Alex Lacy began his tenure as AU President last Wednesday by organising the first ever training day for the Presidents of all the sports clubs on campus. The aim of the day was to make sure that the clubs had all the information they needed with which to run themselves more efficiently. The concept was a significant departure from previous years, where some clubs were left floundering in the first term, with little idea of what they needed to be doing.
The day is the first step of Lacy’s aim to “create a more cohesive AU”, and he wants York Sport to be “not just a safety net for clubs, but as a way to unite clubs to move them forward”.
He sees the rebranding of the Athletic Union into York Sport as a sub-commitee of YUSU with a new constitution pending, as an opportunity sports clubs at York to become more focussed on a common goal, rather than their own individual interests.
Lacy also used his the opportunity to push his own aims for the year, which he summed up as, “better sport, better facilities, win more and get more people playing”.
He launched a tirade against the University administration, in which he claimed that one of the main things dragging sport down at York is the lack of a Sports Department, or even an administrative job that deals with sport or sport development.
Lacy seems keen to take the fight to the University when it comes to improving sport at York. His plans to form outdoor fitness classes involve getting as many people as possible to use the running track for things such as tyre-pulling and fitness circuits. “I want to be able to say to the University, ‘look at the number of people using a track that is barely suitable to run on. It needs to be replaced'”.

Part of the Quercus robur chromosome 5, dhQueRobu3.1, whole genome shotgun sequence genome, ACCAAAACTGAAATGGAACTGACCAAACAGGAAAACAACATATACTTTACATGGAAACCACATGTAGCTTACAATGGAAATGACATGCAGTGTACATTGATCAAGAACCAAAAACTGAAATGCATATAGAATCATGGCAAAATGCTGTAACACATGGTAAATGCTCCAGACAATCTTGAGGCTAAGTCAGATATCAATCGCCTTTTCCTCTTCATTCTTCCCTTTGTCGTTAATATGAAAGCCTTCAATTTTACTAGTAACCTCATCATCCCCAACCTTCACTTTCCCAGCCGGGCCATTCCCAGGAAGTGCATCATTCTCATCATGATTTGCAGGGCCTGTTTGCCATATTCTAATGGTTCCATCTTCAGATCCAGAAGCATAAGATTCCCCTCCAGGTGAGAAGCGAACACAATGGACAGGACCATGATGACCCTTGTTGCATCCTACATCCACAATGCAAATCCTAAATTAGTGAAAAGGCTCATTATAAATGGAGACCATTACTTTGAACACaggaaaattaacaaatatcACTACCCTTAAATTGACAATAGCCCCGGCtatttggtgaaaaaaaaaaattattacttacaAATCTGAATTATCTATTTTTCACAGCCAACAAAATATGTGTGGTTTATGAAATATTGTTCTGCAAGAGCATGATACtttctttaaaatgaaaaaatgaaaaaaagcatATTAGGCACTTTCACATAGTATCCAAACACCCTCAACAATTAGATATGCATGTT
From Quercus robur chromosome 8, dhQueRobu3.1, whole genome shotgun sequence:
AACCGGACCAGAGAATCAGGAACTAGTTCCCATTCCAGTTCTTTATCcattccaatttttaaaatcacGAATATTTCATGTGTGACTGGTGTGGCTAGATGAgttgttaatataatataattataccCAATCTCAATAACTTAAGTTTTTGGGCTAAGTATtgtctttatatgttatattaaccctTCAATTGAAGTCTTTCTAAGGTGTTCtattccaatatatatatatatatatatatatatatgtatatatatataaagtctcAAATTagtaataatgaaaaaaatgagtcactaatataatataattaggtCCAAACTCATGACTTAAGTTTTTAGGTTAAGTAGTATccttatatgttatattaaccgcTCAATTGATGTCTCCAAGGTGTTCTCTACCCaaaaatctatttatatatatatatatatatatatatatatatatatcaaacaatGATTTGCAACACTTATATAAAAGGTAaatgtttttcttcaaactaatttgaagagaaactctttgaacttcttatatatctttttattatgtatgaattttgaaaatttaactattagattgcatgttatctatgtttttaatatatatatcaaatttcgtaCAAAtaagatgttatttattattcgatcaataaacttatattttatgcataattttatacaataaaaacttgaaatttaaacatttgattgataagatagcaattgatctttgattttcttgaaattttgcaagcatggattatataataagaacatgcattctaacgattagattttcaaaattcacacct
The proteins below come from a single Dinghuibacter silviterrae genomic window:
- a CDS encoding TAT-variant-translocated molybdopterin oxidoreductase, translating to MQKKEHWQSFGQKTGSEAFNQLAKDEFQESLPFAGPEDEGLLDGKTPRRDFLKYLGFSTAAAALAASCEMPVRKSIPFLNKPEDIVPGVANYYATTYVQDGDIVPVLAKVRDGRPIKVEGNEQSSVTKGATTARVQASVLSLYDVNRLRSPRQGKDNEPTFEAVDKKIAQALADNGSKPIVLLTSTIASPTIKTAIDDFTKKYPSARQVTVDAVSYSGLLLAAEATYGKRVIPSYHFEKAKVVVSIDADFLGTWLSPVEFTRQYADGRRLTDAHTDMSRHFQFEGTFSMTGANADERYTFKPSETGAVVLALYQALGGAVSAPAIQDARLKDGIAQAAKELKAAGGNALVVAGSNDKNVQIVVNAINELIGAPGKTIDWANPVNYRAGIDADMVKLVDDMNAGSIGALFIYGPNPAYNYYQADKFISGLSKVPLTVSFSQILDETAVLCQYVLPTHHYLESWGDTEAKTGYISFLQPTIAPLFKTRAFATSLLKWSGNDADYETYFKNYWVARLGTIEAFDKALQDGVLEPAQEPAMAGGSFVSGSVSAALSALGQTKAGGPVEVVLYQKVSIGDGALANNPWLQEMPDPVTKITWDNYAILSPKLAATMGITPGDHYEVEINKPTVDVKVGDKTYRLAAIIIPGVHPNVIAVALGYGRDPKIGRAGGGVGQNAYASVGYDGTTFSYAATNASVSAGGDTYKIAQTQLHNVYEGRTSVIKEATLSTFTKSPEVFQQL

This reflects a theme that Lacy was keen to emphasise during the day – that individual protests can be ignored, but collective protests would force the University to act.
The training day also addressed the controversial issue of club initiations. York Sport are not imposing an outright ban on initiations, which some Universities have attempted to do after the furore surrounding the recent initiation video from students at the University of Gloucestershire. Instead, they are forcing clubs to sign a strongly-worded policy which implies that any complaints made will be swiftly followed up on.
While clubs will be allowed to hold initiations, the policy forbids them to force people to drink, or to coerce them in any way. The policy also bans clubs from using the term ‘initiation’, to protect the University from negative association.
The penalties that can be imposed on clubs for breaking these rules vary from individuals being banned from competing in BUCS competition, to entire clubs being expelled from York Sport altogether, and the freezing of clubs financing. Alex Lacy was keen to emphasise that any complaints would be followed up very seriously, with York looking to avoid the same controversies surrounding other Universities recently.
The day also featured several workshops on things ranging from finance and development to welfare. YUSU sabbatical officers, such as Matt Burton, helped run some of the workshops, reflecting the new role of York Sport within YUSU. The training day was a resounding success, with a high turnout from club commitee members, and will have done nothing but good for York’s sports clubs for the coming year.